Why Slow and Steady Wins the Race in Social Media

A lot of the times, new business pop up and their owners are so excited about this new venture that they think they need to see quick growth on social media. This mindset may lead them to make some rash decisions such as buying followers or spending too much on ads. And it may look impressive to investors to have gained over 1,000 followers in under a month, but savvy investors know there's more to it than that. And the day-to-day consumer probably won't even pay attention.

Let's get this out of the way right at the front: Do not buy followers. No one knows for sure, but it's estimated that about 15% of social media accounts are bots. That's 15% of about 3 billion. So, if you had every bot on Twitter following you, it would bring your follower count up to about 450 million. Sounds impressive, right? It does right up until you realize that bots aren't buying your products or telling any real people about you. You could make the case that the high number of foll…

"Open Your Mind Too Much and Your Brains Will Fall Out"

My grandfather passed away last Thanksgiving. He was a great man of God. Unfortunately, I couldn't make it to his funeral. The title of this post is one of the greatest things I ever heard him say. At first I questioned the wisdom of it, but the longer I live the more I see its truth.

Alas, this post is not about my grandfather. It's about a movement I just discovered on Wikipedia called Open Source Religion.

I remember back when I was at Nicolet Bible Institute there was a time when it just hit me . . . this thing is real! I don't know whether it was the classes or the experience or maybe one of the stories told by Dave Wager, the president of NBI, but at one point I just sat back and realized that as a Christian I am part of something that sheds light on and exposes the truth of existence rather than stumbling around in the dark trying to "feel out" what's there.

I once heard someone say that whenever "consensus" is involved you are no longer dealing in truth. If you get a bunch of people to stand around and agree on something that's not what truth is. Truth either is or it isn't. The idea that "Open Source Religion" is a great way to go is absurd on that basis. Religion isn't just about "feeling good" or "doing right" or any kind of philosophy. Religion is about acknowledging the God who exists whether we want Him to or not and realizing that, as Creator, He knows best. The idea that a bunch of people can sit around and agree on religious practices is like a bunch of computers programing their own operating parameters.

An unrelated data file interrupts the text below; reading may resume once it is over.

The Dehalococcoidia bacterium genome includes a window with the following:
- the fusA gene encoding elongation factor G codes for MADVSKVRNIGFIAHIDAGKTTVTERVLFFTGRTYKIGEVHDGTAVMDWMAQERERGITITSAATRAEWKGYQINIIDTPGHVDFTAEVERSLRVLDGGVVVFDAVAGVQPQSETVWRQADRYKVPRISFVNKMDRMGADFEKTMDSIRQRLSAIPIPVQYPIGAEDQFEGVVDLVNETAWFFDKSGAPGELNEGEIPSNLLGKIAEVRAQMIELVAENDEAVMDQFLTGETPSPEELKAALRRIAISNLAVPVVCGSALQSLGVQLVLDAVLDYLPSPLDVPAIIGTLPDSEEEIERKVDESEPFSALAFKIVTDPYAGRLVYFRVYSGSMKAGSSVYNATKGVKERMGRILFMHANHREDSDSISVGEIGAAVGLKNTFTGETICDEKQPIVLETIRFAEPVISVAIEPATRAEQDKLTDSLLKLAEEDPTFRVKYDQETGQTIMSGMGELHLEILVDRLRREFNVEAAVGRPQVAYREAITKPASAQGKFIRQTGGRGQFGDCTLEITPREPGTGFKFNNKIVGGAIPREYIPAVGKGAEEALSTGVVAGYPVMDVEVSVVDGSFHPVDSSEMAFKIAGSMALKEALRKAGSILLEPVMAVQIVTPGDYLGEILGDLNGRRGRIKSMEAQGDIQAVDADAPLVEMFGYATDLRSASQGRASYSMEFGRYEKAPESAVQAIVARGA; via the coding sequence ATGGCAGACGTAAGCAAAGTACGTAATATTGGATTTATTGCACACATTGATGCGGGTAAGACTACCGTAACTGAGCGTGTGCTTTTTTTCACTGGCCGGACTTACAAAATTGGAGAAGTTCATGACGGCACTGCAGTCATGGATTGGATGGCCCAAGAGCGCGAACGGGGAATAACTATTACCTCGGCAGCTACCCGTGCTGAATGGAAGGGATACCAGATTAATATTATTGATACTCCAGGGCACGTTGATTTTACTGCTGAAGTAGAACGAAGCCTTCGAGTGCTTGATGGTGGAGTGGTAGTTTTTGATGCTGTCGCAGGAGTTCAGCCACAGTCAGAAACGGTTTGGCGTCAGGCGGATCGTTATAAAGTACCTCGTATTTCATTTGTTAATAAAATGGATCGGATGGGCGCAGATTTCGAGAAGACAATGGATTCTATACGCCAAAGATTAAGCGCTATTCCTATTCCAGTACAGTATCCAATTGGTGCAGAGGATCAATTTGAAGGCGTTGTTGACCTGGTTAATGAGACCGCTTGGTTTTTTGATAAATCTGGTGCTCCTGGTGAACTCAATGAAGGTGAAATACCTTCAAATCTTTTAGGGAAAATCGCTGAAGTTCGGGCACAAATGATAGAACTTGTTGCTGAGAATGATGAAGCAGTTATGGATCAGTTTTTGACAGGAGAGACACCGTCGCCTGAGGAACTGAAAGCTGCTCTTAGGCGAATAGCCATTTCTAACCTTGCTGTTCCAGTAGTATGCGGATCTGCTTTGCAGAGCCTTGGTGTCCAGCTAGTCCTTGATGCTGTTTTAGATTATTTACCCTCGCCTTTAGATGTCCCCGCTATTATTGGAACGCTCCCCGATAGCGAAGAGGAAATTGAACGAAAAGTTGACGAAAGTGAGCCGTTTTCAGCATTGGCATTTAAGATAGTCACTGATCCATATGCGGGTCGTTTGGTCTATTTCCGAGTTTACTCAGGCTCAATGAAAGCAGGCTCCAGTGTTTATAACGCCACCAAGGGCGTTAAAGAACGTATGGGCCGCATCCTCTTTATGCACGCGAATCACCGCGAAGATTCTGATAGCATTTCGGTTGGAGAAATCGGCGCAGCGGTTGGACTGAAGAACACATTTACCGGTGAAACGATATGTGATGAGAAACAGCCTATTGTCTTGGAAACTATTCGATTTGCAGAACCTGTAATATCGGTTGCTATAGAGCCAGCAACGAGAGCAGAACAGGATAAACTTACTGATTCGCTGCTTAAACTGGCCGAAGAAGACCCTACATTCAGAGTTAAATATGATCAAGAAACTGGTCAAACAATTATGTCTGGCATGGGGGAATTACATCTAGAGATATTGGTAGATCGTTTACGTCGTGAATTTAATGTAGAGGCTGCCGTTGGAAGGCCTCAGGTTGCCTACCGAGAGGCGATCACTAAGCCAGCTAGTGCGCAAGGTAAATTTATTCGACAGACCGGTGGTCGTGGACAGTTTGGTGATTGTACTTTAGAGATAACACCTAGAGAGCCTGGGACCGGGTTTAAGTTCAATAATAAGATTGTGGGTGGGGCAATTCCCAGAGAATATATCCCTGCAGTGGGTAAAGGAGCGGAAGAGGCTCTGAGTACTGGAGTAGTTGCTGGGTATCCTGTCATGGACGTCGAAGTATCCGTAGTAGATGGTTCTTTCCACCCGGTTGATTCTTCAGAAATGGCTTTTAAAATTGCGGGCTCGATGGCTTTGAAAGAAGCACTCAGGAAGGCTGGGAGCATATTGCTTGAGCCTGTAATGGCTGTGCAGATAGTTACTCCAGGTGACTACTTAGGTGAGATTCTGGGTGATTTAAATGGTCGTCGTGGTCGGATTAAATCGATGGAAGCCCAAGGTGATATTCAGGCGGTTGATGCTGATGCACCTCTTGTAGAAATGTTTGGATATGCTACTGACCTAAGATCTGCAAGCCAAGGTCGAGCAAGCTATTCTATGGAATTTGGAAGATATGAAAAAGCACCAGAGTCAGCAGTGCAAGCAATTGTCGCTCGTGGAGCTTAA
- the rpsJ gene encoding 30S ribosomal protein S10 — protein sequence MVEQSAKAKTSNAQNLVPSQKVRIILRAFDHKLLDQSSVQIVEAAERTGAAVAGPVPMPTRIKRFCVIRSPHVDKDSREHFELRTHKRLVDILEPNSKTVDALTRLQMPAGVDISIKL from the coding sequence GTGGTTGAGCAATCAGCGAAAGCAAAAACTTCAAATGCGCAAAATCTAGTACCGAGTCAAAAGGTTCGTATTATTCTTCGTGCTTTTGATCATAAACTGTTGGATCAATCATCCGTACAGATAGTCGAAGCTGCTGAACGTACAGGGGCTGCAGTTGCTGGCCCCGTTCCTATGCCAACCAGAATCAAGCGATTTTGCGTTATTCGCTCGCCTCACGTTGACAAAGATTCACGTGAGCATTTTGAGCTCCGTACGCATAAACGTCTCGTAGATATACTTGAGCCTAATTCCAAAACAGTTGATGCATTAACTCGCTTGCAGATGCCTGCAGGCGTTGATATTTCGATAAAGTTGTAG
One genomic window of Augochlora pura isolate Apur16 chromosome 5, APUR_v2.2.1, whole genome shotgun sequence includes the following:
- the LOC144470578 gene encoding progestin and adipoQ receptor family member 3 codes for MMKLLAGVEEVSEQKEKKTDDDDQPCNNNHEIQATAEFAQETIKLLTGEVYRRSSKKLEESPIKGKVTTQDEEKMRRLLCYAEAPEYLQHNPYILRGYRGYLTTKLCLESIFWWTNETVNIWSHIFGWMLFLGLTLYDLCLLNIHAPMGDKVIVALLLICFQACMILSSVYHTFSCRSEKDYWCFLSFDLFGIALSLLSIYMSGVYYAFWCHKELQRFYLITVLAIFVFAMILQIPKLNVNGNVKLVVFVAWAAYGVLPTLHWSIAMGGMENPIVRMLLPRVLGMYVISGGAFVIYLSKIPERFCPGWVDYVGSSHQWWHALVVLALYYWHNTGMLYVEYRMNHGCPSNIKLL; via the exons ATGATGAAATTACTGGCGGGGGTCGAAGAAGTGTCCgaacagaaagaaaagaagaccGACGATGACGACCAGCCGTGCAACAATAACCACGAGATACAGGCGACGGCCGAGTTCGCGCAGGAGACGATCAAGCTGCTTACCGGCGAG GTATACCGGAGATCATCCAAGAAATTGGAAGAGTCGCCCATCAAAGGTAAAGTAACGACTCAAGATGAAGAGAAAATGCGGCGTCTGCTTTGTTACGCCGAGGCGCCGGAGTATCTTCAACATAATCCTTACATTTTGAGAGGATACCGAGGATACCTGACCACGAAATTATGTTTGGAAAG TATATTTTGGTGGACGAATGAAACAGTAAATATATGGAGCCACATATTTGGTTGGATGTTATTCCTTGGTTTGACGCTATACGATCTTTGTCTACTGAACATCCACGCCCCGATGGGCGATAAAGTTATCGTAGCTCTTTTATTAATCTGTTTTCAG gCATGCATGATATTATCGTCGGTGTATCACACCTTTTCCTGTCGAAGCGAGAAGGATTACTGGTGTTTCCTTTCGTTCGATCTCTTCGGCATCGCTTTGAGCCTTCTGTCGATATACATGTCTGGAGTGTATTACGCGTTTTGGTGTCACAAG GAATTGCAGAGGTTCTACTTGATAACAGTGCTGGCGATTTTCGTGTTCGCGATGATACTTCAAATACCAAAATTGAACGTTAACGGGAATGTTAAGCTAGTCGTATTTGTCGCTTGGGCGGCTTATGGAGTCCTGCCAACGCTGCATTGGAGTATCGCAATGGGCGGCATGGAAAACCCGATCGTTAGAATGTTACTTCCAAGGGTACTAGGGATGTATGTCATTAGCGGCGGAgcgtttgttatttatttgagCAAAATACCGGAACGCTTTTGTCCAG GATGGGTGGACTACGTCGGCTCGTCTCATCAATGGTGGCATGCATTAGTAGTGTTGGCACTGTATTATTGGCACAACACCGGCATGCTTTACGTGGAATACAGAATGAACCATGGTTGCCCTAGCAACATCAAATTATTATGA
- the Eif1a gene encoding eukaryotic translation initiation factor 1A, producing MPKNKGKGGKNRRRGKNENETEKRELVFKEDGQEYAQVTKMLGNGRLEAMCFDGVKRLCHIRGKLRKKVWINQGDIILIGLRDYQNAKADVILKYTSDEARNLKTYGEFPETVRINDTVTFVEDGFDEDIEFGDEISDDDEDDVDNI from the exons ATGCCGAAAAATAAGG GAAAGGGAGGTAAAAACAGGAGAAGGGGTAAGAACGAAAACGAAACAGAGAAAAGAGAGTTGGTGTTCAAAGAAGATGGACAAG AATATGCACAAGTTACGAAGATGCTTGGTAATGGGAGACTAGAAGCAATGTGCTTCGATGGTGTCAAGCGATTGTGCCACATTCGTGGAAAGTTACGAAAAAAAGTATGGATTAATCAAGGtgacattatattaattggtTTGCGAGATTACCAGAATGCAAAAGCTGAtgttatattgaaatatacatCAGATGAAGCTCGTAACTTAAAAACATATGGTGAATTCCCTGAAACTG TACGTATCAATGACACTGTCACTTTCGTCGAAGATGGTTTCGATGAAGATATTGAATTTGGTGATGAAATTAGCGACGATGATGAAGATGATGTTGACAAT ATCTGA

Open Source started as a movement to create computer programs with the idea that the more input and the more access users had to these programs the better they could eventually become. Open Source programs are generally free of charge, easy to use and easy for a programmer to change around to their preference, should they see fit. The Open Source methodology has spread around the world and lead to the development user-generated and user-driven websites which have fallen under the category of "Web 2.0." It has lead Geeks to be King and the Internet to be their Kingdom. Open source works because such geeks understand how the programs work, how they can change it around, and they're able to do it without running into legal problems.

Now, last I knew, no one really understands the intricacies of how a life-form works. They can study systems and observe how it flows and log their findings, but when it comes right down to the basic question "how?" no one can really tell you the answer. This is not only true for life-forms, but for the universe in general. You can study all the planets, all the solar systems, all the galaxies you want, but if I ask you how gravity works, you can never really be sure. And this is where Open Source Religion falls flat on its face. If Religion is about truth and Open Source is about manipulating the object of it for its evolution into perfection, then the two are incompatible. Open Source is a great methodology for manipulating those things which we understand, but before we go applying it to something so grand and so far-reaching as Religion we'd better first be sure we understand the universe. And as Albert Einstein once said: "You do not really understand something unless you can explain it to your grandmother."

Open dialog about such matters as religion and various other topics is good. There's no question about that. But don't you dare think that you've come to a good conclusion unless such an open dialog has lead to a clear understanding. If the dialog ends and you still believe the subject could be up for debate, it is foolish to think that any conclusion on the subject should be set as any kind of standard.